By Corey Sandler
As Abraham Lincoln said in a message to the U.S. Congress in the days leading up to the Emancipation Proclamation, “We cannot escape history.”
It is interesting to view his words from 1862, in the early days of the Civil War, through the prism of today.
Lincoln continued, “We…will be remembered in spite of ourselves. No personal significance, or insignificance, can spare one or another of us. The fiery trial through which we pass, will light us down, in honor or dishonor, to the latest generation.”
Ukraine is a place of great culture and beauty and a complex and tumultuous history.
This blog is about travel, not politics. But it is impossible for me to think of Ukraine as it is today without hearing the echoes of inescapable history. We’ve been to Ukraine several times–in its wobbly final years under a corrupt, puppet government and then just after the Maidan Revolution in 2014 as a ghost war erupted in its eastern provinces at the same time as the country renewed efforts toward establishing a European-oriented democracy.
Ukraine—the Borderlands—has an ancient and complex story, almost always a pawn in games played by others.
Like much of the Black Sea region, its ports were home to important Greek settlements and then Roman castrum and eventually the Eastern Roman Empire or Byzantine Empire.
In the Middle Ages came nomadic tribes like the Petchenegs and the Cumans or Polovtsy. Then came the Golden Horde, a confederation of Mongol and Turkic tribes, and then the Tatars. And Old Great Bulgaria in the 7th century.
By the 14th century, the Grand Duchy of Lithuania was the largest state in Europe, occupying parts of what are now Russia, Belarus, Poland, and Ukraine.
Next came the Ottomans, about 1529; they held onto parts of Ukraine until that empire fell in the Russo-Turkish War of 1792.
It was then part of or allied with Russia, except for several years of World War II when Ukraine was occupied and besieged by Germany.
Today, depending on the disputed borderline of the moment, Ukraine is the largest country wholly in Europe, just ahead of France.
(Russia—the biggest country on the planet—and Turkey cover more territory, but each stands with one foot in Europe and the other in Asia.)
On the southern coast of Crimea, Yalta is probably best known—by those who remember history—as the site of the 1945 conference which redrew the borderlines of postwar Eastern Europe as World War II neared its end, setting into place the borders that would foster the Cold War.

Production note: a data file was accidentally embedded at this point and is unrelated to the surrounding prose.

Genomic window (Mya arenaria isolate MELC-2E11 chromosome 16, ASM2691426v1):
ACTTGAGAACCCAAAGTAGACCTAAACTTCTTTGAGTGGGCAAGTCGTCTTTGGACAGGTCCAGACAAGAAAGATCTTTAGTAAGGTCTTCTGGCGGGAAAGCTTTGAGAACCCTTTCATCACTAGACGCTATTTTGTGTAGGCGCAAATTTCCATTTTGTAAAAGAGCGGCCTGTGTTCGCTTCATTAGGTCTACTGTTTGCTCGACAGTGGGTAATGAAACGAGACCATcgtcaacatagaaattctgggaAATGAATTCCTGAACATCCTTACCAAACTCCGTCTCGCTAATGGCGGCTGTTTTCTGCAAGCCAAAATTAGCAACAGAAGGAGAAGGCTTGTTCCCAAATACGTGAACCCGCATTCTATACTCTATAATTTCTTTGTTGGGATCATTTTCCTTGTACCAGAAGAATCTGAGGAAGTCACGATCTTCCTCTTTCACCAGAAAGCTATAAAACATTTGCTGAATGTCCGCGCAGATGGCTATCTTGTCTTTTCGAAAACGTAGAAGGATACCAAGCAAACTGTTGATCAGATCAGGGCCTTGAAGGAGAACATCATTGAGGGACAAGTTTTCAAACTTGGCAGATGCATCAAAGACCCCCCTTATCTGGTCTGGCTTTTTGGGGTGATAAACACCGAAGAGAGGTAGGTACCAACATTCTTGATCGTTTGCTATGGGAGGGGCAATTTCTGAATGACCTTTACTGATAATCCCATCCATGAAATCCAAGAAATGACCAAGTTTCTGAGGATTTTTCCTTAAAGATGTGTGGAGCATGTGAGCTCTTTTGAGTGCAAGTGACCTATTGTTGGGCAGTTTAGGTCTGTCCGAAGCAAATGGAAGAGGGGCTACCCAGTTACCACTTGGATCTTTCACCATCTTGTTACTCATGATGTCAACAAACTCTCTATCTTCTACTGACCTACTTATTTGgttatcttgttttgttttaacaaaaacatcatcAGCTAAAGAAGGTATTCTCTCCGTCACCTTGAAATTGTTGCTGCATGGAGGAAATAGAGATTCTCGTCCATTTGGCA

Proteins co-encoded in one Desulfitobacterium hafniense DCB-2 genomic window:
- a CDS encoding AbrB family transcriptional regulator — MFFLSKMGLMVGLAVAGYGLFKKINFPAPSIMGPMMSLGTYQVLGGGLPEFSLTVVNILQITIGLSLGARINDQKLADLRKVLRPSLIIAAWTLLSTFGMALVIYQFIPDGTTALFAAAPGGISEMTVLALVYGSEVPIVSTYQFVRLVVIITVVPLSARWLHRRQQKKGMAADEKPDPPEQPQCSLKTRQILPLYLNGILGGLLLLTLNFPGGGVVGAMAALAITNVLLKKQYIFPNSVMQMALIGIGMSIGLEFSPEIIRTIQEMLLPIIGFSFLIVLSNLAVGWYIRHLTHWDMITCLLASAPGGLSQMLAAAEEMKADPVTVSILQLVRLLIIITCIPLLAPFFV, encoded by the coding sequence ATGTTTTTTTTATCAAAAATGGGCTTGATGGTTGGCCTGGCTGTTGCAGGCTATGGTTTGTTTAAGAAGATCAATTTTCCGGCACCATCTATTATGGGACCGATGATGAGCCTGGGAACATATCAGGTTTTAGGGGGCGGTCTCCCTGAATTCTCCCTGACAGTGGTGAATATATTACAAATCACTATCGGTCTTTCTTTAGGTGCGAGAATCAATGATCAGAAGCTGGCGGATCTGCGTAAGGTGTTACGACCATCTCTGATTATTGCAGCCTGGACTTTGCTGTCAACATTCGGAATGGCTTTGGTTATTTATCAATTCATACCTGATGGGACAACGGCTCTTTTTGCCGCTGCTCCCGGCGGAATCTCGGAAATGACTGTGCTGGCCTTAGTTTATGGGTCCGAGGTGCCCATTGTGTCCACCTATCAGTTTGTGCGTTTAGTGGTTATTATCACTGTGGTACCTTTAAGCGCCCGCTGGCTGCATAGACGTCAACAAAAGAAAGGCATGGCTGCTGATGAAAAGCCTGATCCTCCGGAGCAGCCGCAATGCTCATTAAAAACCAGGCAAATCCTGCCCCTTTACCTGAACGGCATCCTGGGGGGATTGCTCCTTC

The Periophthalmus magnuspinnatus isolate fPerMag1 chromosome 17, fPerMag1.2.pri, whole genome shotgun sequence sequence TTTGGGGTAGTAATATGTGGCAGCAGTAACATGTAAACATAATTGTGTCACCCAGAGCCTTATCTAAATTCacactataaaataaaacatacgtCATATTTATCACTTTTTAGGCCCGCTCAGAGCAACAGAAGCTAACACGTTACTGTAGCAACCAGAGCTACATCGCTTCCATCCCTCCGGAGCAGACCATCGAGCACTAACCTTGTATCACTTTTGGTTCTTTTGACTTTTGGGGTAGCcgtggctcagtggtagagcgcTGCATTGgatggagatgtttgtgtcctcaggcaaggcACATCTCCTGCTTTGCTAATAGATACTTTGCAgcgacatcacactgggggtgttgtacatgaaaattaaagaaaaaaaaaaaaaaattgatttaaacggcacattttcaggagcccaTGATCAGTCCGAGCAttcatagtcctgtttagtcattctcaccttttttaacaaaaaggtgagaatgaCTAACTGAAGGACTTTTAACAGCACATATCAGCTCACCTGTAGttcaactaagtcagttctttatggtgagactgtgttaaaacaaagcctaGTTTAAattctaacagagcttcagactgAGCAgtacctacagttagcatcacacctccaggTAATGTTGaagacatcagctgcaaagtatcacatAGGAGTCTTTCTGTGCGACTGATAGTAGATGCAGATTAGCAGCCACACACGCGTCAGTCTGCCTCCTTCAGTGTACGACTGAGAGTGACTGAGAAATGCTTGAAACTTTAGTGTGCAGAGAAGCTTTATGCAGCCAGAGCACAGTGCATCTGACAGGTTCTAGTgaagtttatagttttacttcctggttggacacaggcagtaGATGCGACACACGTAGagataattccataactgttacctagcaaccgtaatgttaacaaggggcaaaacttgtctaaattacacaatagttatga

The Yalta Conference brought together the “Big Three Powers”: the Soviet Union, the United States, and the United Kingdom. Joseph Stalin, Franklin Roosevelt, and Winston Churchill met at Livadia Palace.
Sevastopol, also in Crimea, was and once again is a home base for the Russian Black Sea Fleet, which made it a military target in many wars.
West of Sevastopol are the ruins of the ancient Greek port of Chersonesus Taurica, founded in the 5th century BC. The tourist bureau, if one still exists, would have you call Chersonesus the “Ukrainian Pompeii” or the “Russian Troy.”
Odessa: The Pearl of the Black Sea
Located on the mainland of Europe, not on the Crimean Peninsula that dangles below it, Odessa is a handsome cosmopolitan city.
Like Saint Petersburg in Russia, Odessa was heavily influenced by Mediterranean culture and architecture: grand Art Nouveau, Renaissance, and Classicist designs.
The great Russian poet Alexander Pushkin lived in Odessa in internal exile between 1823 and 1824. He wrote that Odessa was a city where “the air is filled with all Europe, French is spoken, and there are European papers and magazines to read.”
Another architectural treasure in Odessa is Vorontsov’s Palace, completed in 1830 for Prince Mikhail Semyonovich Vorontsov.
The design was by the Sardinian architect Francesco Boffo; Vorontsov was so pleased with Boffo’s work that he engaged him to design a grand flight of stairs down to the sea.
Looking down the stairs toward the port you see only the landings, and the steps are invisible; looking up you see only steps.
In 1905, Odessa was the site of an event that would be celebrated by rising revolutionaries.
It was here that the crew of the Russian battleship Potemkin rose up in mutiny against their Czarist officers, merging with a workers’ uprising.
That mutiny became part of the symbology of the Soviet Union mostly because of Sergei Eisenstein’s great silent film from 1925, “The Battleship Potemkin.”
The film included a scene where hundreds of Odessan citizens were murdered on the great stone staircase, the Primorsky Steps, or as they are now known, the Potemkin Steps.
Eisenstein made the film as revolutionary propaganda, but the techniques of cinematography he employed are still the building blocks of motion pictures.
In the film, the Czar’s soldiers in their white summer tunics march down a seemingly endless flight of steps like a war machine, firing volleys into a crowd.
A separate detachment of mounted Cossacks charges the crowd at the bottom of the stairs.
And its most famous scene: a mother pushing an infant in a baby carriage is shot and falls to the ground, releasing her grip on the carriage which bounces and rolls down the steps amidst the fleeing crowd.
It remains one of the most famous and compelling scenes in motion picture history.
Anytime you see a set of stairs and a baby carriage in a movie, a director is nodding in the direction of Odessa and Sergei Eisenstein. And in doing so, reminding us of the horrors of war.
All photos by Corey Sandler, all rights reserved.